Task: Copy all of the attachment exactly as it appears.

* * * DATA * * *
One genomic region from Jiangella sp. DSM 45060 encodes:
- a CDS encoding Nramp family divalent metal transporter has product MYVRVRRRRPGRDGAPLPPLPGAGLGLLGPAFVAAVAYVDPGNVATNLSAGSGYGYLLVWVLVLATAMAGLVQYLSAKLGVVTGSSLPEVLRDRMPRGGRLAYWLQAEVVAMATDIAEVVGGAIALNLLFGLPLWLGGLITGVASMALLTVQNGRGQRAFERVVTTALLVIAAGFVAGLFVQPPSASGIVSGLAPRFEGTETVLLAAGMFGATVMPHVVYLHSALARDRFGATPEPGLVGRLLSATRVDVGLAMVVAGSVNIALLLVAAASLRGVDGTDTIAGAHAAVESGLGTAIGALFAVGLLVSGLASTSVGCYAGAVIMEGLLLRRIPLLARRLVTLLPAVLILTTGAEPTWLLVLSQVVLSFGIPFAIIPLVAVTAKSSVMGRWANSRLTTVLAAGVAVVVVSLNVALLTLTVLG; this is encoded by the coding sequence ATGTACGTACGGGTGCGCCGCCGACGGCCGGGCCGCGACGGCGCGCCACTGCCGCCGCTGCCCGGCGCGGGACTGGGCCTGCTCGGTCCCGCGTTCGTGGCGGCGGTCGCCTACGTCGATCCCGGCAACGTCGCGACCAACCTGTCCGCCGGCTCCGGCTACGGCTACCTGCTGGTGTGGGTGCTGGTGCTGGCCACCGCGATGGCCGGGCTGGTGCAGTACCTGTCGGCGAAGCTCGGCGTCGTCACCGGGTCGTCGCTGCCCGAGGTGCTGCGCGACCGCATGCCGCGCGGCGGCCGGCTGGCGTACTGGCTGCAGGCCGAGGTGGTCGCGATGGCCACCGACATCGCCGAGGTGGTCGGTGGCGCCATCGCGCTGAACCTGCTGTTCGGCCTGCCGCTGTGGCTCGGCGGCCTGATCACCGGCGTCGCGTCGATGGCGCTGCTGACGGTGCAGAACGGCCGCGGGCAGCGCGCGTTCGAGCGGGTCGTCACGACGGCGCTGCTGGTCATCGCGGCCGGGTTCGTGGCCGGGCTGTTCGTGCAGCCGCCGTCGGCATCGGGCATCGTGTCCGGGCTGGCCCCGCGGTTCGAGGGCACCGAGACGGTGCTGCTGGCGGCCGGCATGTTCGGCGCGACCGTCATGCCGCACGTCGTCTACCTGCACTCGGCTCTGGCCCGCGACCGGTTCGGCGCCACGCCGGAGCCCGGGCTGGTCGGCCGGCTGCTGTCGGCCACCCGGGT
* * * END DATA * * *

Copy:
One genomic region from Jiangella sp. DSM 45060 encodes:
- a CDS encoding Nramp family divalent metal transporter has product MYVRVRRRRPGRDGAPLPPLPGAGLGLLGPAFVAAVAYVDPGNVATNLSAGSGYGYLLVWVLVLATAMAGLVQYLSAKLGVVTGSSLPEVLRDRMPRGGRLAYWLQAEVVAMATDIAEVVGGAIALNLLFGLPLWLGGLITGVASMALLTVQNGRGQRAFERVVTTALLVIAAGFVAGLFVQPPSASGIVSGLAPRFEGTETVLLAAGMFGATVMPHVVYLHSALARDRFGATPEPGLVGRLLSATRVDVGLAMVVAGSVNIALLLVAAASLRGVDGTDTIAGAHAAVESGLGTAIGALFAVGLLVSGLASTSVGCYAGAVIMEGLLLRRIPLLARRLVTLLPAVLILTTGAEPTWLLVLSQVVLSFGIPFAIIPLVAVTAKSSVMGRWANSRLTTVLAAGVAVVVVSLNVALLTLTVLG; this is encoded by the coding sequence ATGTACGTACGGGTGCGCCGCCGACGGCCGGGCCGCGACGGCGCGCCACTGCCGCCGCTGCCCGGCGCGGGACTGGGCCTGCTCGGTCCCGCGTTCGTGGCGGCGGTCGCCTACGTCGATCCCGGCAACGTCGCGACCAACCTGTCCGCCGGCTCCGGCTACGGCTACCTGCTGGTGTGGGTGCTGGTGCTGGCCACCGCGATGGCCGGGCTGGTGCAGTACCTGTCGGCGAAGCTCGGCGTCGTCACCGGGTCGTCGCTGCCCGAGGTGCTGCGCGACCGCATGCCGCGCGGCGGCCGGCTGGCGTACTGGCTGCAGGCCGAGGTGGTCGCGATGGCCACCGACATCGCCGAGGTGGTCGGTGGCGCCATCGCGCTGAACCTGCTGTTCGGCCTGCCGCTGTGGCTCGGCGGCCTGATCACCGGCGTCGCGTCGATGGCGCTGCTGACGGTGCAGAACGGCCGCGGGCAGCGCGCGTTCGAGCGGGTCGTCACGACGGCGCTGCTGGTCATCGCGGCCGGGTTCGTGGCCGGGCTGTTCGTGCAGCCGCCGTCGGCATCGGGCATCGTGTCCGGGCTGGCCCCGCGGTTCGAGGGCACCGAGACGGTGCTGCTGGCGGCCGGCATGTTCGGCGCGACCGTCATGCCGCACGTCGTCTACCTGCACTCGGCTCTGGCCCGCGACCGGTTCGGCGCCACGCCGGAGCCCGGGCTGGTCGGCCGGCTGCTGTCGGCCACCCGGGT